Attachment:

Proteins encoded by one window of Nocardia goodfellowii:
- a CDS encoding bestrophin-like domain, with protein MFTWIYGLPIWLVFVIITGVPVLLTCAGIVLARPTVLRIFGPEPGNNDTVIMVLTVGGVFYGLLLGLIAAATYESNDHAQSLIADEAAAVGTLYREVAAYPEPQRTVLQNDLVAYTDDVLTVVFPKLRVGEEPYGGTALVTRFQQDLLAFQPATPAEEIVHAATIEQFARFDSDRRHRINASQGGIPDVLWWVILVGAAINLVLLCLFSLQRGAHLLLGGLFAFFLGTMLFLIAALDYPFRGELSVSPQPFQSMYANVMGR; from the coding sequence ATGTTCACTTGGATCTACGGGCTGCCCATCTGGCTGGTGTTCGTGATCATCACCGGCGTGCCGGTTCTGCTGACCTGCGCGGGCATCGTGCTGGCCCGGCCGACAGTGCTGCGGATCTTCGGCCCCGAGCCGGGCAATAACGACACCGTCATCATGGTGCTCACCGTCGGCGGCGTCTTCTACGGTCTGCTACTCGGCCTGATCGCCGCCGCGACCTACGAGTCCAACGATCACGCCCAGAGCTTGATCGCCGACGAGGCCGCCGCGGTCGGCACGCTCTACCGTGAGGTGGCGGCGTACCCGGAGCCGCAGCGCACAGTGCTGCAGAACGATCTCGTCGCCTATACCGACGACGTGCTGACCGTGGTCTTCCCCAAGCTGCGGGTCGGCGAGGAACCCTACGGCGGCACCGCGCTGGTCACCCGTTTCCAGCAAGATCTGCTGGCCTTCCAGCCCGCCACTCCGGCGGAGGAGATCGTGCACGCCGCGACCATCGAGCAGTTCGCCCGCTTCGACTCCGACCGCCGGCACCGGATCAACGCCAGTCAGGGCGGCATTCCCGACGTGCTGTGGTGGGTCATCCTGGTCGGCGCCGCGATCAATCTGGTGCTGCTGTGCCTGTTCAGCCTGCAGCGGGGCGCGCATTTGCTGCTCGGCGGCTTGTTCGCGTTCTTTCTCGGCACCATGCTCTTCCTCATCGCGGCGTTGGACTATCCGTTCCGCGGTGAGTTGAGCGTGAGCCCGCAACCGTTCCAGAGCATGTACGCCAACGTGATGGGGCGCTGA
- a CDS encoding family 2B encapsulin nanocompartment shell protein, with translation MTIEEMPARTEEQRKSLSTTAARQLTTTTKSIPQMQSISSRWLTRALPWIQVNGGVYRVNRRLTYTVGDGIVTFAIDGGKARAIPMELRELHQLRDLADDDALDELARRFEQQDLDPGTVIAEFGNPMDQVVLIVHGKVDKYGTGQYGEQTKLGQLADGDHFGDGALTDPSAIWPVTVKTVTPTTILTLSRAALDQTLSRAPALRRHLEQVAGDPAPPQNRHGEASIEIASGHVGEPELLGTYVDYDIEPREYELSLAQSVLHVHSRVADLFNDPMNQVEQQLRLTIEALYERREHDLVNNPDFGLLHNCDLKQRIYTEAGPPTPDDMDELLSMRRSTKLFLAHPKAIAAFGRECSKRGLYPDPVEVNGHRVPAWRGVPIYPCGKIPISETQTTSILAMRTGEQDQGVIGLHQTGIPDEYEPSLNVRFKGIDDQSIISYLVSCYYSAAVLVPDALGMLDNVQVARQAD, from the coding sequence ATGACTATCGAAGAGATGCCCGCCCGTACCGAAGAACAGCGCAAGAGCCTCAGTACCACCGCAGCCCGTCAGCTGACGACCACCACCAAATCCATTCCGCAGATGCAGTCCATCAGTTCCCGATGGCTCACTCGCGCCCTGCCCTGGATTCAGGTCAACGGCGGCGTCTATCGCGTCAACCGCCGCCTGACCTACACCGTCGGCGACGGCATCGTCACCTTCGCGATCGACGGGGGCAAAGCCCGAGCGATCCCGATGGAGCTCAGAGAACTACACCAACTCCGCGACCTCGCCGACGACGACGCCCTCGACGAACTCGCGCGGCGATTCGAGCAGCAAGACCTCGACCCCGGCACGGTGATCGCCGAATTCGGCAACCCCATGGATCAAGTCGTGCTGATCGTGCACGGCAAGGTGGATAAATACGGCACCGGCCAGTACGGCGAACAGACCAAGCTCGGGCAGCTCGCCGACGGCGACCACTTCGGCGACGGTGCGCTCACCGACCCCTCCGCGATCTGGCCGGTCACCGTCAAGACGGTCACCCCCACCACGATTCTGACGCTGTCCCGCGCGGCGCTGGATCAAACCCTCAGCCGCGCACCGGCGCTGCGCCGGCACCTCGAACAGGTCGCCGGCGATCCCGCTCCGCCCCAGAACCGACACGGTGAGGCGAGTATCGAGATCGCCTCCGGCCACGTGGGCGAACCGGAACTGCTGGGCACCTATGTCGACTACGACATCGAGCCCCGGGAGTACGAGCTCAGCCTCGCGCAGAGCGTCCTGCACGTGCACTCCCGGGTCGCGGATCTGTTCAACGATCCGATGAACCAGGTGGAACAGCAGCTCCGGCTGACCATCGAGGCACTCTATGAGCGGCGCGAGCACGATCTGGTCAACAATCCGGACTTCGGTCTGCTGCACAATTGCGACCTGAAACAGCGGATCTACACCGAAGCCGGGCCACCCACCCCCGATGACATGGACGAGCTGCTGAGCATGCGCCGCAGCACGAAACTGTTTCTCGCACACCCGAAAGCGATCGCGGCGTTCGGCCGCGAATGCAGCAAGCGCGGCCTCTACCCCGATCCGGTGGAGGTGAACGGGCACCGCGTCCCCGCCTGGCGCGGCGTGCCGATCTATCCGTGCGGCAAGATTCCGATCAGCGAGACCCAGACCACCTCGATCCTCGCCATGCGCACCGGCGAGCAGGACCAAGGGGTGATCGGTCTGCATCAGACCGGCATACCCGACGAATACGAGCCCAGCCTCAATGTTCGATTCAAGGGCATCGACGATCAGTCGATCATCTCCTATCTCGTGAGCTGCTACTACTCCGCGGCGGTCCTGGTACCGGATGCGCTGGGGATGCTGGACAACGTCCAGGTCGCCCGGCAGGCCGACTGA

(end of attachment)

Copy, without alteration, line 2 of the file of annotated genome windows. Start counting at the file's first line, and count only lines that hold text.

- a CDS encoding bestrophin-like domain, with protein MFTWIYGLPIWLVFVIITGVPVLLTCAGIVLARPTVLRIFGPEPGNNDTVIMVLTVGGVFYGLLLGLIAAATYESNDHAQSLIADEAAAVGTLYREVAAYPEPQRTVLQNDLVAYTDDVLTVVFPKLRVGEEPYGGTALVTRFQQDLLAFQPATPAEEIVHAATIEQFARFDSDRRHRINASQGGIPDVLWWVILVGAAINLVLLCLFSLQRGAHLLLGGLFAFFLGTMLFLIAALDYPFRGELSVSPQPFQSMYANVMGR; from the coding sequence ATGTTCACTTGGATCTACGGGCTGCCCATCTGGCTGGTGTTCGTGATCATCACCGGCGTGCCGGTTCTGCTGACCTGCGCGGGCATCGTGCTGGCCCGGCCGACAGTGCTGCGGATCTTCGGCCCCGAGCCGGGCAATAACGACACCGTCATCATGGTGCTCACCGTCGGCGGCGTCTTCTACGGTCTGCTACTCGGCCTGATCGCCGCCGCGACCTACGAGTCCAACGATCACGCCCAGAGCTTGATCGCCGACGAGGCCGCCGCGGTCGGCACGCTCTACCGTGAGGTGGCGGCGTACCCGGAGCCGCAGCGCACAGTGCTGCAGAACGATCTCGTCGCCTATACCGACGACGTGCTGACCGTGGTCTTCCCCAAGCTGCGGGTCGGCGAGGAACCCTACGGCGGCACCGCGCTGGTCACCCGTTTCCAGCAAGATCTGCTGGCCTTCCAGCCCGCCACTCCGGCGGAGGAGATCGTGCACGCCGCGACCATCGAGCAGTTCGCCCGCTTCGACTCCGACCGCCGGCACCGGATCAACGCCAGTCAGGGCGGCATTCCCGACGTGCTGTGGTGGGTCATCCTGGTCGGCGCCGCGATCAATCTGGTGCTGCTGTGCCTGTTCAGCCTGCAGCGGGGCGCGCATTTGCTGCTCGGCGGCTTGTTCGCGTTCTTTCTCGGCACCATGCTCTTCCTCATCGCGGCGTTGGACTATCCGTTCCGCGGTGAGTTGAGCGTGAGCCCGCAACCGTTCCAGAGCATGTACGCCAACGTGATGGGGCGCTGA